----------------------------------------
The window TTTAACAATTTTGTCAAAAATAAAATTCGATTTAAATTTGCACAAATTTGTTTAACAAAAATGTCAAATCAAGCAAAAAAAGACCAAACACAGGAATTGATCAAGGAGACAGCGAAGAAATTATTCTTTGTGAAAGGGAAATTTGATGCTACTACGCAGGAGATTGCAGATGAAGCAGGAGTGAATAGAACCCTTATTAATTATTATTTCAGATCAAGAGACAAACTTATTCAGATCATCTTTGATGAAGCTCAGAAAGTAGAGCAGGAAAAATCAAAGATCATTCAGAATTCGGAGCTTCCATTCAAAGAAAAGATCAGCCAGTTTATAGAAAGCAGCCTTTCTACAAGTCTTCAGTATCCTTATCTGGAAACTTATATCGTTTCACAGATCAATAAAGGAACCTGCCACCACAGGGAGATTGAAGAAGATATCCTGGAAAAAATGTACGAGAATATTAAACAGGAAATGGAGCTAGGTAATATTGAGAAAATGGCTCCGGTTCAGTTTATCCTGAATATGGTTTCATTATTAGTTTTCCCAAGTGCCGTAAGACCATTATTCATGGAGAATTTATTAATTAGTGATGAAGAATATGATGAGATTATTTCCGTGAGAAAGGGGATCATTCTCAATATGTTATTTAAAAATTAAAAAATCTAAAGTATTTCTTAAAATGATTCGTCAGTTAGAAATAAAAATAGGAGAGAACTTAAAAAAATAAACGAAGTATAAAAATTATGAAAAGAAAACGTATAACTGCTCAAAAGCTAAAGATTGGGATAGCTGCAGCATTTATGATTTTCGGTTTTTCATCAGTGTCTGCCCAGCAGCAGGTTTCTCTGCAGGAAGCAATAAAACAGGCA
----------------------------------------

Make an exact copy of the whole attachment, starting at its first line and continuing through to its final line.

The window TTTAACAATTTTGTCAAAAATAAAATTCGATTTAAATTTGCACAAATTTGTTTAACAAAAATGTCAAATCAAGCAAAAAAAGACCAAACACAGGAATTGATCAAGGAGACAGCGAAGAAATTATTCTTTGTGAAAGGGAAATTTGATGCTACTACGCAGGAGATTGCAGATGAAGCAGGAGTGAATAGAACCCTTATTAATTATTATTTCAGATCAAGAGACAAACTTATTCAGATCATCTTTGATGAAGCTCAGAAAGTAGAGCAGGAAAAATCAAAGATCATTCAGAATTCGGAGCTTCCATTCAAAGAAAAGATCAGCCAGTTTATAGAAAGCAGCCTTTCTACAAGTCTTCAGTATCCTTATCTGGAAACTTATATCGTTTCACAGATCAATAAAGGAACCTGCCACCACAGGGAGATTGAAGAAGATATCCTGGAAAAAATGTACGAGAATATTAAACAGGAAATGGAGCTAGGTAATATTGAGAAAATGGCTCCGGTTCAGTTTATCCTGAATATGGTTTCATTATTAGTTTTCCCAAGTGCCGTAAGACCATTATTCATGGAGAATTTATTAATTAGTGATGAAGAATATGATGAGATTATTTCCGTGAGAAAGGGGATCATTCTCAATATGTTATTTAAAAATTAAAAAATCTAAAGTATTTCTTAAAATGATTCGTCAGTTAGAAATAAAAATAGGAGAGAACTTAAAAAAATAAACGAAGTATAAAAATTATGAAAAGAAAACGTATAACTGCTCAAAAGCTAAAGATTGGGATAGCTGCAGCATTTATGATTTTCGGTTTTTCATCAGTGTCTGCCCAGCAGCAGGTTTCTCTGCAGGAAGCAATAAAACAGGCA